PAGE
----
“It’s putting inflationary pressure on our costs… and ultimately on consumers in Europe and the US. It could potentially have quite significant consequences on global growth,” Mr Clerc told the FT.

Shipping companies that continue to use the Red Sea are also likely to increase prices to exporters, as they will note that they are taking risks others are not, Noam Raydan said.

“If my competitor is not taking that route and I can take it and address the demands of my consumers faster, then why not? I’ll take it, increase prices, make more profit,” she said.

Such increases add inflationary pressure to prices.


Footage of Houthi rebels seizing the Galaxy Leader in November. Credit: Yemeni Military Media via EBU

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Operation Prosperity Guardian

In an effort to restore security for maritime traffic in the area, an 11-member US-led coalition of countries launched ‘Operation Prosperity Guardian’ in late December. Naval vessels have been accompanying some commercial ships through the Red Sea, to and from the Suez Canal.

However, Houthi attacks have continued. In a significant escalation, on 12 January the US struck multiple targets in Houthi-controlled parts of Yemen with the intention of degrading the group’s military capabilities and deterring further attacks.

Nevertheless, on Monday 15 January the Houthis fired a ballistic missile at a US-owned commercial vessel in the Red Sea, causing a fire on board but no casualties. Afterwards, a spokesperson for the group vowed to target other US vessels, further heightening shipping and security fears for the region.

Prior to this, the Houthis had claimed that their attacks were only aimed at Israeli ships, or ships headed for Israel.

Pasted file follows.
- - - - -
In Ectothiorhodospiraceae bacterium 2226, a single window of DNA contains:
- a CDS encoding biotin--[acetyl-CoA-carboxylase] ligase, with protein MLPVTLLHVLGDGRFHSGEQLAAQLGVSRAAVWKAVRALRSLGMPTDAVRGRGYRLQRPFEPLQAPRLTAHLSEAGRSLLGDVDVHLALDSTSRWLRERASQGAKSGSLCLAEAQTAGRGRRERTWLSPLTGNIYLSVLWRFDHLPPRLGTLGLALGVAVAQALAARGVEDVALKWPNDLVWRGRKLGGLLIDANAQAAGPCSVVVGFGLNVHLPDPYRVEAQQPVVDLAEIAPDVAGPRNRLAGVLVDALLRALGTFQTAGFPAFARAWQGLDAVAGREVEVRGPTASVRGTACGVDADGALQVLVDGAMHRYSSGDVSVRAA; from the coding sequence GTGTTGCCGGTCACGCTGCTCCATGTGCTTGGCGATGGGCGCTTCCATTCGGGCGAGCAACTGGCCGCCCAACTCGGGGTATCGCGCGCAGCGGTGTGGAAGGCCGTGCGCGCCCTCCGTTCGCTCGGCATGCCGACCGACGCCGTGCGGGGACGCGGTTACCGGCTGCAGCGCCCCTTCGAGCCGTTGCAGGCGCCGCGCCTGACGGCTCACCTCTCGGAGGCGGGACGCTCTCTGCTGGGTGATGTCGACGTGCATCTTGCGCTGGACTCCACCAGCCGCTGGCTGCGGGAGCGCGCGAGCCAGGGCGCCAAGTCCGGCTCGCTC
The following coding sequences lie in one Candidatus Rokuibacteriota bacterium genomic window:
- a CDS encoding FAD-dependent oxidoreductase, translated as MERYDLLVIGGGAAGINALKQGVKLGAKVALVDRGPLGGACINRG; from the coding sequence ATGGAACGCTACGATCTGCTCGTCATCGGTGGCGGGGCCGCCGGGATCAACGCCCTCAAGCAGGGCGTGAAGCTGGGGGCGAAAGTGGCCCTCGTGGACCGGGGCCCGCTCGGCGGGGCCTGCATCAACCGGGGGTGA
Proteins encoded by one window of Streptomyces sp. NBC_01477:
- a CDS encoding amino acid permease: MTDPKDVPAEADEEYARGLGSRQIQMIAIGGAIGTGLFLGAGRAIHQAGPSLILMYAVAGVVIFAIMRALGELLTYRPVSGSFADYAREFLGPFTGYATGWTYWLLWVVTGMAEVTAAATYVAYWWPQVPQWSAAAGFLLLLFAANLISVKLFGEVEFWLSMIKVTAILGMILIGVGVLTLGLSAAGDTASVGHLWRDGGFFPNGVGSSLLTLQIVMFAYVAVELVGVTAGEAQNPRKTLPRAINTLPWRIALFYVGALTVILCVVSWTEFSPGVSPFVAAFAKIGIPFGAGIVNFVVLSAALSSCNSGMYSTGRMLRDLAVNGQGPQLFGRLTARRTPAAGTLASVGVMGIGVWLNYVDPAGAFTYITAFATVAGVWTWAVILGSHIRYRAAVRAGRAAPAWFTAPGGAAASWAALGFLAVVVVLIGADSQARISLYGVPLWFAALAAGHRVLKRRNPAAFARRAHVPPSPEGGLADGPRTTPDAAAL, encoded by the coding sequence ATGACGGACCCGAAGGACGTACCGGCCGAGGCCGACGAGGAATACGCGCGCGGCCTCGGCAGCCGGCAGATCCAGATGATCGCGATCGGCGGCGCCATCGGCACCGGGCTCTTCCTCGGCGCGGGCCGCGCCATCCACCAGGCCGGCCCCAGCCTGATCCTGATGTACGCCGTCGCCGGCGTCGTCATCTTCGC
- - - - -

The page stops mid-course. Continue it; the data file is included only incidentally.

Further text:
Such a response from the Houthis was predictable, according to Gerald Feierstein, former US ambassador to Yemen and now Distinguished Senior Fellow on US diplomacy at the Middle East Institute, Gerald Feierstein.

“The Houthis see advantage in getting engaged in a military back and forth with us,” he told Prime Time.

“They think, correctly, that standing up for the Palestinians is very popular in Yemen. Even those Yemenis who don’t support the Houthis, they will support the idea that the Houthis are in some way acting in defence of what’s happening to the Palestinians in Gaza,” Mr Feierstein said.

“They also see this as an opportunity to raise their regional profile and to demonstrate that they’re a strong member of the Iranian axis of resistance,” he added. “They wanted us to strike, and that’s what we [the US] did.”

On Tuesday 16 January, the US again struck Houthi locations, with Reuters reporting that an official said “missiles were struck because they were being prepared to target ships in the region.”

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Who are the Houthis?

The Houthis emerged as a political and military movement in Yemen in the 1990s, and launched an insurgency in 2004 against the Saudi-backed Yemeni government, which it accused of corruption.

Its members practice a form of Islam similar to the Shia Islam practiced in Iran, and by the Lebanese group Hezbollah. They receive material and other support from Iran, and do not recognise the existence of Israel.